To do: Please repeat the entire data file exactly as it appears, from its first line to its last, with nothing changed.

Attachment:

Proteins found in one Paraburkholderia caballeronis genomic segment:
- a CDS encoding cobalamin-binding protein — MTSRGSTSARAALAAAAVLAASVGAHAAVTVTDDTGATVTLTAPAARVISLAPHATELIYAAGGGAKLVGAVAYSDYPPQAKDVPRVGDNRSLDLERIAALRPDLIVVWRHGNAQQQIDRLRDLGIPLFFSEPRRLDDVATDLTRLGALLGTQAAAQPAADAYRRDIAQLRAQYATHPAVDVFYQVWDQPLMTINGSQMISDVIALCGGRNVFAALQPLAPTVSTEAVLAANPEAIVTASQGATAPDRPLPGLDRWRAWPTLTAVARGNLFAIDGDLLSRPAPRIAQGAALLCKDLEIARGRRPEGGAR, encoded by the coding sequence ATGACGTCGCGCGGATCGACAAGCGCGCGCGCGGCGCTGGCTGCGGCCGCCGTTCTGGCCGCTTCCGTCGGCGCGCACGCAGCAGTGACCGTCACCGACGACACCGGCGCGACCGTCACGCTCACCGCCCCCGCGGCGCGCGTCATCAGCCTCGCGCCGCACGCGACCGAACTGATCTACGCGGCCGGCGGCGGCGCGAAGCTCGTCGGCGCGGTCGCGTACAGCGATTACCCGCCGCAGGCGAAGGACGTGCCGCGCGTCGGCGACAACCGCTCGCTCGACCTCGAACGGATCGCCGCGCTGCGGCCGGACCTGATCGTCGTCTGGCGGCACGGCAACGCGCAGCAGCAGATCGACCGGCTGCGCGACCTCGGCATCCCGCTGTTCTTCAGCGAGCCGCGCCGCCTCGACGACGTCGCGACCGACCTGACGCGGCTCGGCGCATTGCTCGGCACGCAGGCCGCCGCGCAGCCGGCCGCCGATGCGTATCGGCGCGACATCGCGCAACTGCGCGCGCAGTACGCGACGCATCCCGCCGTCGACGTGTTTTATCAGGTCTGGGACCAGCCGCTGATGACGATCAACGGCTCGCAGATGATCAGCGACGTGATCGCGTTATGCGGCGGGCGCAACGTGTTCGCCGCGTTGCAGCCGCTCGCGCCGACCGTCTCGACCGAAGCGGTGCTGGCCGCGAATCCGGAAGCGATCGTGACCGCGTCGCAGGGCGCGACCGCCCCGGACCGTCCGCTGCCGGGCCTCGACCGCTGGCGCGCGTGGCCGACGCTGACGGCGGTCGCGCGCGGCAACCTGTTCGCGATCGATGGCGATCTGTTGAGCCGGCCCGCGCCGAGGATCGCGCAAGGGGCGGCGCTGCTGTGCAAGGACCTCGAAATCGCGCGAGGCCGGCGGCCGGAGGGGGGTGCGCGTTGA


Proteins found in one Paraburkholderia caballeronis genomic segment:
- a CDS encoding cobalamin-binding protein — MTSRGSTSARAALAAAAVLAASVGAHAAVTVTDDTGATVTLTAPAARVISLAPHATELIYAAGGGAKLVGAVAYSDYPPQAKDVPRVGDNRSLDLERIAALRPDLIVVWRHGNAQQQIDRLRDLGIPLFFSEPRRLDDVATDLTRLGALLGTQAAAQPAADAYRRDIAQLRAQYATHPAVDVFYQVWDQPLMTINGSQMISDVIALCGGRNVFAALQPLAPTVSTEAVLAANPEAIVTASQGATAPDRPLPGLDRWRAWPTLTAVARGNLFAIDGDLLSRPAPRIAQGAALLCKDLEIARGRRPEGGAR, encoded by the coding sequence ATGACGTCGCGCGGATCGACAAGCGCGCGCGCGGCGCTGGCTGCGGCCGCCGTTCTGGCCGCTTCCGTCGGCGCGCACGCAGCAGTGACCGTCACCGACGACACCGGCGCGACCGTCACGCTCACCGCCCCCGCGGCGCGCGTCATCAGCCTCGCGCCGCACGCGACCGAACTGATCTACGCGGCCGGCGGCGGCGCGAAGCTCGTCGGCGCGGTCGCGTACAGCGATTACCCGCCGCAGGCGAAGGACGTGCCGCGCGTCGGCGACAACCGCTCGCTCGACCTCGAACGGATCGCCGCGCTGCGGCCGGACCTGATCGTCGTCTGGCGGCACGGCAACGCGCAGCAGCAGATCGACCGGCTGCGCGACCTCGGCATCCCGCTGTTCTTCAGCGAGCCGCGCCGCCTCGACGACGTCGCGACCGACCTGACGCGGCTCGGCGCATTGCTCGGCACGCAGGCCGCCGCGCAGCCGGCCGCCGATGCGTATCGGCGCGACATCGCGCAACTGCGCGCGCAGTACGCGACGCATCCCGCCGTCGACGTGTTTTATCAGGTCTGGGACCAGCCGCTGATGACGATCAACGGCTCGCAGATGATCAGCGACGTGATCGCGTTATGCGGCGGGCGCAACGTGTTCGCCGCGTTGCAGCCGCTCGCGCCGACCGTCTCGACCGAAGCGGTGCTGGCCGCGAATCCGGAAGCGATCGTGACCGCGTCGCAGGGCGCGACCGCCCCGGACCGTCCGCTGCCGGGCCTCGACCGCTGGCGCGCGTGGCCGACGCTGACGGCGGTCGCGCGCGGCAACCTGTTCGCGATCGATGGCGATCTGTTGAGCCGGCCCGCGCCGAGGATCGCGCAAGGGGCGGCGCTGCTGTGCAAGGACCTCGAAATCGCGCGAGGCCGGCGGCCGGAGGGGGGTGCGCGTTGA